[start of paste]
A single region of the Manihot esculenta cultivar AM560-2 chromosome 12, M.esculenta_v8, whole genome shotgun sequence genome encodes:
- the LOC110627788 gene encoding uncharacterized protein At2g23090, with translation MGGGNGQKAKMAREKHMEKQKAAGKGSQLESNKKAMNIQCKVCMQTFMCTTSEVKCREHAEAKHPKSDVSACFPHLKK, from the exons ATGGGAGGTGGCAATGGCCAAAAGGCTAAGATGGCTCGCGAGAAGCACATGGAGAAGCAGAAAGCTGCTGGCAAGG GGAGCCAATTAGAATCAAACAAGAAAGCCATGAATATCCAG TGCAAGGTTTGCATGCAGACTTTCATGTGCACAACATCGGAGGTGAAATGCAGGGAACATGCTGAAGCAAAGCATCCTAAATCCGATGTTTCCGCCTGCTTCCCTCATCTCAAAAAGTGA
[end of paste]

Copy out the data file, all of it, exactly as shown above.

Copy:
A single region of the Manihot esculenta cultivar AM560-2 chromosome 12, M.esculenta_v8, whole genome shotgun sequence genome encodes:
- the LOC110627788 gene encoding uncharacterized protein At2g23090, with translation MGGGNGQKAKMAREKHMEKQKAAGKGSQLESNKKAMNIQCKVCMQTFMCTTSEVKCREHAEAKHPKSDVSACFPHLKK, from the exons ATGGGAGGTGGCAATGGCCAAAAGGCTAAGATGGCTCGCGAGAAGCACATGGAGAAGCAGAAAGCTGCTGGCAAGG GGAGCCAATTAGAATCAAACAAGAAAGCCATGAATATCCAG TGCAAGGTTTGCATGCAGACTTTCATGTGCACAACATCGGAGGTGAAATGCAGGGAACATGCTGAAGCAAAGCATCCTAAATCCGATGTTTCCGCCTGCTTCCCTCATCTCAAAAAGTGA